Comets and comet-derived bodies

As we have noted in Chapter 1, the physical properties of comets are not at all well known (Lewis, 1996). Halley's comet in its most recent passage was the only one to have been studied by a 'fly-by' mission. From the studies of gases and dust emitted by comets as they pass close to the Sun, it is inferred that this particular comet contains fine-grain dirt and ice in approximately equal mass. However, it is thought that the density of this material varies from comet to comet. Some appear to contain at least 90 per cent of void space. Others are, possibly, firmly compacted and have a density of 1.5-2.0. These may be comprised of compressed permafrost with dirt and ice.

Comets break up even under relatively low gravitational disruptive forces. However, this disintegration may represent the parting of loosely bonded units of much stronger, dense 'permafrost' blocks of dust and ice (and possibly solid rock). When they enter the Earth's atmosphere, small units of cometary material are easily destroyed, so that only the more dense and stronger, larger, permafrost blocks are likely to penetrate nearer than 50 km from the Earth's surface.

As we have noted earlier, it is now held by those studying impact events that any impact crater with a diameter of more than 100 km is almost certainly attributable to meteor or meteor-derived bodies. Let us, therefore, assume that the conceptual model shown in Figure 7.38 and discussed briefly in Chapter 6, represents a large comet or comet-derived impacting body, which, in space, has a spherical form, with a diameter of several tens of kilometres. If much, or all, of the comet's carapace has been removed in multiple passages past the Sun, the remaining core could be composed of relatively strong chunks of permafrost which are only loosely bonded one to another. Provided the average dimension of the permafrost chunks is over 250 m in diameter, even such chunks that become disrupted from the original body would survive passage through the atmosphere. Though reduced in size, such bodies, on impact, could still measure about 150 to 200 m across.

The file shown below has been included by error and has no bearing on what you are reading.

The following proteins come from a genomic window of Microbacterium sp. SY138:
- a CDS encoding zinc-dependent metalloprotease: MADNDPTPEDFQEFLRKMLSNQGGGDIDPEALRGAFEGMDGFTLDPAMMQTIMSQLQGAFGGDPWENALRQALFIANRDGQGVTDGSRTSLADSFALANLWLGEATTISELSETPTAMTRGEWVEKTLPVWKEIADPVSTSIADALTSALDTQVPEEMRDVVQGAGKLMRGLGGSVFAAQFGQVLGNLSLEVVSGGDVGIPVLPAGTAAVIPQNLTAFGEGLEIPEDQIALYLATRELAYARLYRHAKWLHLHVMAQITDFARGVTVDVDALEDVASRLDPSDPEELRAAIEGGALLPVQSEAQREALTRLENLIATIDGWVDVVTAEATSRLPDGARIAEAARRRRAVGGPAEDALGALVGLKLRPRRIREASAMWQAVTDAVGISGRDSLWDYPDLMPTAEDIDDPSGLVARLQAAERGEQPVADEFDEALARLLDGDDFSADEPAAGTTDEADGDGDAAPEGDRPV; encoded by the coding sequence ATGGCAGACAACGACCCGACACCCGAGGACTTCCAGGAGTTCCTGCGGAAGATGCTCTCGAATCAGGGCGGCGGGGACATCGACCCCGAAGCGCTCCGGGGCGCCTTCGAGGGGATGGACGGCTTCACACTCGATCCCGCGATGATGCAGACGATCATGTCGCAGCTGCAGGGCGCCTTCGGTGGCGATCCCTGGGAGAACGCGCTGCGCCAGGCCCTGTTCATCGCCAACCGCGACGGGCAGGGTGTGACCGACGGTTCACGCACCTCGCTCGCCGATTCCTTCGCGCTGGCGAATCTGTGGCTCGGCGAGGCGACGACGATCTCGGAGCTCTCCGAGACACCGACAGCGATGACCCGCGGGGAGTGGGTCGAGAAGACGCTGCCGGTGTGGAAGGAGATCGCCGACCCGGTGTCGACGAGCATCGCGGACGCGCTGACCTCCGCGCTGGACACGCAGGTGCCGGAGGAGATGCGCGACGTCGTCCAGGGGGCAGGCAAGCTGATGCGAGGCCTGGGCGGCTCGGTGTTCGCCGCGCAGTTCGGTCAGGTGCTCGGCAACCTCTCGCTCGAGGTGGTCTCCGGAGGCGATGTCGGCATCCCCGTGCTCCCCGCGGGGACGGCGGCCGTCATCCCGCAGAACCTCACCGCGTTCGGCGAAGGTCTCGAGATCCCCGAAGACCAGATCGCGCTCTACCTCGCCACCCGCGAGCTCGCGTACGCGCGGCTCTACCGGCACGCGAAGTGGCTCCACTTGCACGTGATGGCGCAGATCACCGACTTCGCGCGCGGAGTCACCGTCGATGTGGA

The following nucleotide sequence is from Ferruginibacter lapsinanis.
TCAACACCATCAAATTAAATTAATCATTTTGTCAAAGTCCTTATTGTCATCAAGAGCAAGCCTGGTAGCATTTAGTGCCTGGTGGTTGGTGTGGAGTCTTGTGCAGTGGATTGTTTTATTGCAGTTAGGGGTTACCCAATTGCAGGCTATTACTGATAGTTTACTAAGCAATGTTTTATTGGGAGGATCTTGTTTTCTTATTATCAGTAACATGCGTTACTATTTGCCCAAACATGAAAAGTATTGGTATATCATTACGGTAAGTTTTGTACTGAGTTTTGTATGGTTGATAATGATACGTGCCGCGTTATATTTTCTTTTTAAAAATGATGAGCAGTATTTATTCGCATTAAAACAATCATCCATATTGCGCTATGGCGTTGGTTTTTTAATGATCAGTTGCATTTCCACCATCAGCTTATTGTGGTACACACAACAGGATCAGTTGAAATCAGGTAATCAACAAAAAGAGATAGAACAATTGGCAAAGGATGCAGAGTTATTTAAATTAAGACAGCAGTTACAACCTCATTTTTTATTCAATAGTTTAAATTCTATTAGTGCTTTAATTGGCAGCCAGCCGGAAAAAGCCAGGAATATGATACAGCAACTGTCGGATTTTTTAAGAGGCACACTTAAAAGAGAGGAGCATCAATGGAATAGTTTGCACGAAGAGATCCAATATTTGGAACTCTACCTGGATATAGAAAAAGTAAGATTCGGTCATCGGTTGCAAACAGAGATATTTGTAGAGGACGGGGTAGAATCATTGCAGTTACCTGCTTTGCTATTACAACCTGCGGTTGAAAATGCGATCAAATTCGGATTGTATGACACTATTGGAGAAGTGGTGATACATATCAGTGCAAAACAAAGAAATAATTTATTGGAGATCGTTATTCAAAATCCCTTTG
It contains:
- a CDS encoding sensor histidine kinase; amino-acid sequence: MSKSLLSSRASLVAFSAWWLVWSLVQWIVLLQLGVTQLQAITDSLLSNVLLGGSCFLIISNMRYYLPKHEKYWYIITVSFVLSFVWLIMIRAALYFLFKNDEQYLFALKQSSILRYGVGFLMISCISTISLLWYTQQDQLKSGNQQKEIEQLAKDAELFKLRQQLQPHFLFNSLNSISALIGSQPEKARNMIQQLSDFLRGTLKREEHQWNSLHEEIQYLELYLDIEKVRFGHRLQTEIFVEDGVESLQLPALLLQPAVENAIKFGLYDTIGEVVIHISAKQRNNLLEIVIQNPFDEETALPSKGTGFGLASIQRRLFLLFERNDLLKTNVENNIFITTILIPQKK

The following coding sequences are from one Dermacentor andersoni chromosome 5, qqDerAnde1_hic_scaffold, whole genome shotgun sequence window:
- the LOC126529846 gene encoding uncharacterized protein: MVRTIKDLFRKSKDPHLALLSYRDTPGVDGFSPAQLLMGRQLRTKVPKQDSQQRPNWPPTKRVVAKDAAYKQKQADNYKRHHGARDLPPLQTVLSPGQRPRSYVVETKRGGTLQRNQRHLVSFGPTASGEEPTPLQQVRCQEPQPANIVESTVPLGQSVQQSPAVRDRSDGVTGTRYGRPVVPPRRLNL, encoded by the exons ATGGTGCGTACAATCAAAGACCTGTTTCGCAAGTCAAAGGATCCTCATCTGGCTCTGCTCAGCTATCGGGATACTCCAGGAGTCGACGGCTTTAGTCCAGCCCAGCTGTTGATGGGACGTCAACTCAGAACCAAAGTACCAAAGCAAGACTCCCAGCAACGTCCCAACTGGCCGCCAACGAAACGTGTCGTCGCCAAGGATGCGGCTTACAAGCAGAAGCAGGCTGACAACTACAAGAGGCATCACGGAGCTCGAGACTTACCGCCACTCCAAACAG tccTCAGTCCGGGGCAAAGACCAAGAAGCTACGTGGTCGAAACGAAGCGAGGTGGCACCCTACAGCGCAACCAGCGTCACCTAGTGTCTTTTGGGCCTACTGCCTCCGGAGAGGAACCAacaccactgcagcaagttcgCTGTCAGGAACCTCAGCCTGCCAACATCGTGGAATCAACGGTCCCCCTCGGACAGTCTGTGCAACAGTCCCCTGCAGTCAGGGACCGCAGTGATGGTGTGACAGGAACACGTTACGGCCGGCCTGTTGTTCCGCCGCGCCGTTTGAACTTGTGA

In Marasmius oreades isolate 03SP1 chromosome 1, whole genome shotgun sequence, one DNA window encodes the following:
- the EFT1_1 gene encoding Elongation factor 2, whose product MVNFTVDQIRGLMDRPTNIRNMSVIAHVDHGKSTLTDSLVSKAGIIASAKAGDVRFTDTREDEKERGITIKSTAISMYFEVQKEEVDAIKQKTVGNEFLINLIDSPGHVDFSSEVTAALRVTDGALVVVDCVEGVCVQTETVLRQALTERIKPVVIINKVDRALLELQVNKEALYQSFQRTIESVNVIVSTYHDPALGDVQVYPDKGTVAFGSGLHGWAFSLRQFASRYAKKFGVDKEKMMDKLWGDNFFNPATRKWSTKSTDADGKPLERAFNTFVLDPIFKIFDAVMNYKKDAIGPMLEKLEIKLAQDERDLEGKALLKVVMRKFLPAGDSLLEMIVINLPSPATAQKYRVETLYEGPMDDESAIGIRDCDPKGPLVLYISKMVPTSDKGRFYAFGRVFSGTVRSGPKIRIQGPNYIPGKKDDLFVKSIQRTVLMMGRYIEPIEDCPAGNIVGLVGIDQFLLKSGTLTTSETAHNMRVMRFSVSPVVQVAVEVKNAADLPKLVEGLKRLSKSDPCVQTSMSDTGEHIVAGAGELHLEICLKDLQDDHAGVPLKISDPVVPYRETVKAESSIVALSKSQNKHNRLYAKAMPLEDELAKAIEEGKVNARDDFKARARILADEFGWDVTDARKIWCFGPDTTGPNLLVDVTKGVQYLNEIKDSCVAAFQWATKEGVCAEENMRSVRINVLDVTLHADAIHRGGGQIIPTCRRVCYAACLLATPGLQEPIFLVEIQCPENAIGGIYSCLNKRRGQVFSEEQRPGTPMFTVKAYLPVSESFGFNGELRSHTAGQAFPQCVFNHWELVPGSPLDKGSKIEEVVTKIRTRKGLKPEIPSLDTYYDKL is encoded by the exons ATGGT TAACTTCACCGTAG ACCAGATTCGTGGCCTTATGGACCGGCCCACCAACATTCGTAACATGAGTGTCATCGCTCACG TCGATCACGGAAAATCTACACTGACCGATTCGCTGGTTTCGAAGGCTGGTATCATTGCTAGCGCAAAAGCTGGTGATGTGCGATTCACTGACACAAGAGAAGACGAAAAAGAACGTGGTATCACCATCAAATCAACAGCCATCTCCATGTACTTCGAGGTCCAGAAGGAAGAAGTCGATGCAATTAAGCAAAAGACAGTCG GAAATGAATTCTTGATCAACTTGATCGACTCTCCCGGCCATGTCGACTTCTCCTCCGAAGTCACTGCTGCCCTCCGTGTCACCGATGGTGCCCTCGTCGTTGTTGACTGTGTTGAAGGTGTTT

The largest (non-giant size) comets, or comet-derived bodies, have a diameter of about 40 km (Taylor, 1992). Such a large cometary body could contain as many as 2,000,000 chunks of permafrost with an average diameter of 250 m. Even if the number of bodies of this size are as few as 200,000, this is a more complex situation than is modelled by a shotgun charge.

Let us first consider a relatively small comet with an initial diameter of 5 km and also assume that this comet splashes down in deep ocean. Then, even if the leading large permafrost bodies of this comet are reduced to a diameter of 150-200 m, they will still penetrate the water to a depth of 1.5-2.0 km before their speed can be reduced to near their terminal velocity in water. However, this situation would not arise. The earliest 'wave' of these 150- 200 m diameter blocks to hit the ocean's surface would disrupt the water by their individual shock waves, which would be so close to one another that they would quickly combine to push aside the upper levels of the ocean. In so doing, the first arrivals would experience a rapid reduction in their velocity, and would also begin to spread laterally one from another, as the oceanic water was either blown away in a radial direction, or burst through between these first arrivals as jets and fountains of water. Thus, the first arrivals would create a wide but shallow 'crater' in the water of the ocean.

The second wave of cometary blocks would not encounter the surface limits of the 'crater' of water until they were perhaps 0.5-1.0 km below the original oceanic surface, and would therefore maintain the impact a b

5 km

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